First to enter her office are a pair of techies -- a man and woman in their mid-20s. Sitting across from Mayer, separated by a desk with a Dilbert coffee mug and a toy robot still in its box, they forgo the pleasantries and launch into hushed banter. The duo is stumped over which languages the Google Web site should be available in. Although it is already translated into more than 115 tongues, from Arabic to Zulu, they wonder whether they should proceed with more obscure choices. Before one minute elapses, Mayer interjects. Google shouldn't be the arbiter on languages. Just include anything considered legitimate by a third-party source, such as the CIA World Fact Book, she says. "We don't want to make a large geopolitical statement by accident."
In ones or twos, all the visitors get a brief hearing, typically five minutes. She gently rebuffs one group seeking to put a link to Hurricane Katrina information on Google's home page. The site for hurricane victims, she argues, isn't useful enough yet. She brainstorms with a product manager on how to measure and compare the freshness of Google's search results against its rivals'.
One of the final groups marches in to discuss a personalized search product. Many pundits describe personalization as the Holy Grail in search. An engine that knows your preferences and interests intimately could tailor the information delivered to improve results. Google has been offering rudimentary personalization for a year, but more is expected in the future. With two people in Mayer's office and another on speaker phone, she grills the trio about the service's name. She's not enthusiastic about the initial suggestions. "You're killing me," she says.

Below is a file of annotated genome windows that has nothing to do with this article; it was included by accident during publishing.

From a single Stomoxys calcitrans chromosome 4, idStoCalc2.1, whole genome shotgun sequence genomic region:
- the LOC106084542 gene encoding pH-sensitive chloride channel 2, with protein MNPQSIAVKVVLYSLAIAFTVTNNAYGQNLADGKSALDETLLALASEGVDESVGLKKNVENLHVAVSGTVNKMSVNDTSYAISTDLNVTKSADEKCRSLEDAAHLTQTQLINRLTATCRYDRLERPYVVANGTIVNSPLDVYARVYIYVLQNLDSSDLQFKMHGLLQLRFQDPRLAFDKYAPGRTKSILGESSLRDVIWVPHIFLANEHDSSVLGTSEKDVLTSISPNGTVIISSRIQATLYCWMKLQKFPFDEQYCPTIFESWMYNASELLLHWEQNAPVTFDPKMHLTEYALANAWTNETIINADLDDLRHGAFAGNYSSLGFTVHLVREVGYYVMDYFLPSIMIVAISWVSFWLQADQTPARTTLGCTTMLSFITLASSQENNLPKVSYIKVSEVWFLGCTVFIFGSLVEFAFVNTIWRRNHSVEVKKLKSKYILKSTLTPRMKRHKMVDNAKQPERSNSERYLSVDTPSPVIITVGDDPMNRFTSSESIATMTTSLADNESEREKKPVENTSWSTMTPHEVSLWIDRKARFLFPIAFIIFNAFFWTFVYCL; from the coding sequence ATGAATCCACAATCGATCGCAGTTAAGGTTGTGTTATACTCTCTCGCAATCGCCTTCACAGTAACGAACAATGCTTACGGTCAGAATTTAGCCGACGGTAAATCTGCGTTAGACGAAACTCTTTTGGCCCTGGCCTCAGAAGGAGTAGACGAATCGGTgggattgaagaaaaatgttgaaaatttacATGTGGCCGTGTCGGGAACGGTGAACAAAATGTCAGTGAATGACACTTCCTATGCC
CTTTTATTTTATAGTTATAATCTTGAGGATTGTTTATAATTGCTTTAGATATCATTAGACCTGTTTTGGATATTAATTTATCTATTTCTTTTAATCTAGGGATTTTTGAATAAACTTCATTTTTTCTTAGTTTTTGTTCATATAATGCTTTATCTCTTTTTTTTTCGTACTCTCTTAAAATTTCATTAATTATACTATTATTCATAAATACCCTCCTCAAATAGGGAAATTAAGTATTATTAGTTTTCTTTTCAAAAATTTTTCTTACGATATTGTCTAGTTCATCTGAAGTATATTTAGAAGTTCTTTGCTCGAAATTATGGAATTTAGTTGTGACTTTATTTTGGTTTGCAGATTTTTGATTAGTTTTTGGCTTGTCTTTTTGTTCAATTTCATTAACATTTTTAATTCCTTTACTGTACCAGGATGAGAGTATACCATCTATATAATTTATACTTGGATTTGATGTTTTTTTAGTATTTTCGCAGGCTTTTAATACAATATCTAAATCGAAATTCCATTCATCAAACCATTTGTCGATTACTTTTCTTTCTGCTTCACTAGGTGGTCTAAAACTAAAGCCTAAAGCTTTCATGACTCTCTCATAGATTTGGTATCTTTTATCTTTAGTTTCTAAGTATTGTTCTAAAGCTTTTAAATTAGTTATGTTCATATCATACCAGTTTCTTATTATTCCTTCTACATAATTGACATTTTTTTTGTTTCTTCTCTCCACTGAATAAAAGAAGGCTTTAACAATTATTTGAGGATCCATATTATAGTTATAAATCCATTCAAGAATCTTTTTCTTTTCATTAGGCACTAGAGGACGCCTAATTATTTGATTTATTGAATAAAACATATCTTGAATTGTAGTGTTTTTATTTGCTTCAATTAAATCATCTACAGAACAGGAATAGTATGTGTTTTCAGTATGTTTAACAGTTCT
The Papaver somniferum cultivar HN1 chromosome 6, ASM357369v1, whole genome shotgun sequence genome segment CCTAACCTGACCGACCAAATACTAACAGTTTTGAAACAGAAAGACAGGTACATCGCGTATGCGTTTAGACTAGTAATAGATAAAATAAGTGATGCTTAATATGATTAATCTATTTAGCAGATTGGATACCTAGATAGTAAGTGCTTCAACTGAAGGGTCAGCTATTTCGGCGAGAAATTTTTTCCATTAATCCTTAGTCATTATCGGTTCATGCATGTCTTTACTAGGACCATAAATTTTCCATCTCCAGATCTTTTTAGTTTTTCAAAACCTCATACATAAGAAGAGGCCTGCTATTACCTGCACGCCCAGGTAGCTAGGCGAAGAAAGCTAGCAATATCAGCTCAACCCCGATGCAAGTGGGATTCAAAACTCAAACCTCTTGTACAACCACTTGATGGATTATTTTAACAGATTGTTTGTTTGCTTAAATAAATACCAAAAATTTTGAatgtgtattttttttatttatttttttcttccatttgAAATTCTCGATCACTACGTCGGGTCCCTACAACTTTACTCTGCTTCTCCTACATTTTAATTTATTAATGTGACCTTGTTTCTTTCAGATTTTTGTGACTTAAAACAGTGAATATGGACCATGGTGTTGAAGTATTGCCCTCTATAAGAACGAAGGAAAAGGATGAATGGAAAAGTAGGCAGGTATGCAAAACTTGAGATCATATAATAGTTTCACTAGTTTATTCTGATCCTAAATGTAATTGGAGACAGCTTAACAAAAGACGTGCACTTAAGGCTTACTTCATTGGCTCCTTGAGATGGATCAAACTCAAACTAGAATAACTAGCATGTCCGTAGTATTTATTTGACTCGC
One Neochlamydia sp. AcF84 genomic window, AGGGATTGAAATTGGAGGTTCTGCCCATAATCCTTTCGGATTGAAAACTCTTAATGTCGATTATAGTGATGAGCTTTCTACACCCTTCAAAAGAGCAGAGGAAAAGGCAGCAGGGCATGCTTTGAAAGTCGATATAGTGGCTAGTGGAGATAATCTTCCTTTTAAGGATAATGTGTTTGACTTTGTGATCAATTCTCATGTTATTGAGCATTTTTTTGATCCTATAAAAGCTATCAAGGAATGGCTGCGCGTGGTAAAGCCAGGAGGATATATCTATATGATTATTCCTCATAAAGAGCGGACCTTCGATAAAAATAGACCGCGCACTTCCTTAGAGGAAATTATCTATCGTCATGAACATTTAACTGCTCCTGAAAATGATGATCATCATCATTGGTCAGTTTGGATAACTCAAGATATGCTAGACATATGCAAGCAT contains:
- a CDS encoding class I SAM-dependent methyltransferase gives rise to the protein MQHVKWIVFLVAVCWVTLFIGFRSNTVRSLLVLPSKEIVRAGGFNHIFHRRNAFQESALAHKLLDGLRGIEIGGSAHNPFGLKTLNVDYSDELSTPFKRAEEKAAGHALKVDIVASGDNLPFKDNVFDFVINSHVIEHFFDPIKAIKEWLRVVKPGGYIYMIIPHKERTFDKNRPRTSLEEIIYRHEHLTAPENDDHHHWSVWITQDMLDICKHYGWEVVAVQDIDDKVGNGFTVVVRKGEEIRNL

After a few minutes of discussion, Mayer presses the group on the product's features. Google's top brass is having its next product-review session shortly, in which nascent ideas get either fast-tracked or sent back for further tinkering. So Mayer asks the big question: "O.K., let's take it to Larry [Page]. Are you guys ready to product review tomorrow?" They assure her that they're set to go.
Office hours are just one way in which Mayer connects with inventive engineers and managers. Another is Google's ideas mailing list, the e-mail thread to which anyone can submit or comment on an idea. At times, the thread more resembles a form of techie Darwinism. Google newcomers who proffer an especially obvious suggestion ("Why don't we search blogs?"), or something off-topic like how to arrange the cafeteria tables, often suffer withering rebukes. "It's about 50% new ideas, 50% indoctrination of new employees," says Mayer.
It's all part of a culture not for the faint of heart. Google oozes with what one ex-employee calls "geek machismo." Intellectual sparring can get heated. In the cafeteria, "food gets thrown," says the former employee.
What Mayer thinks will be essential for continued innovation is for Google to keep its sense of fearlessness. "I like to launch [products] early and often. That has become my mantra," she says. She mentions Apple Computer and Madonna. "Nobody remembers the Sex Book or the Newton. Consumers remember your average over time. That philosophy frees you from fear."
It's just one way Mayer tries to maintain the search company's original culture. That's no easy task. Movie night, for instance, used to be a piece of cake when perhaps 100 employees descended on a local cinema. Today, organizing such an event is a full-time job. Yet Mayer handles several of these a year, from picking a movie with the right geek cred (say, Star Wars: Episode III) to ordering thousands of tickets to writing the software that lets her track who has received them. "She still walks around with a laptop, handing out all the tickets beforehand," marvels Google's Silverstein.
It makes sense for Mayer to stay in such close touch with the swelling ranks of Googlers. She may need every one of their bright ideas to keep the search giant ahead of the competition.
By Ben Elgin in Mountain View, Calif.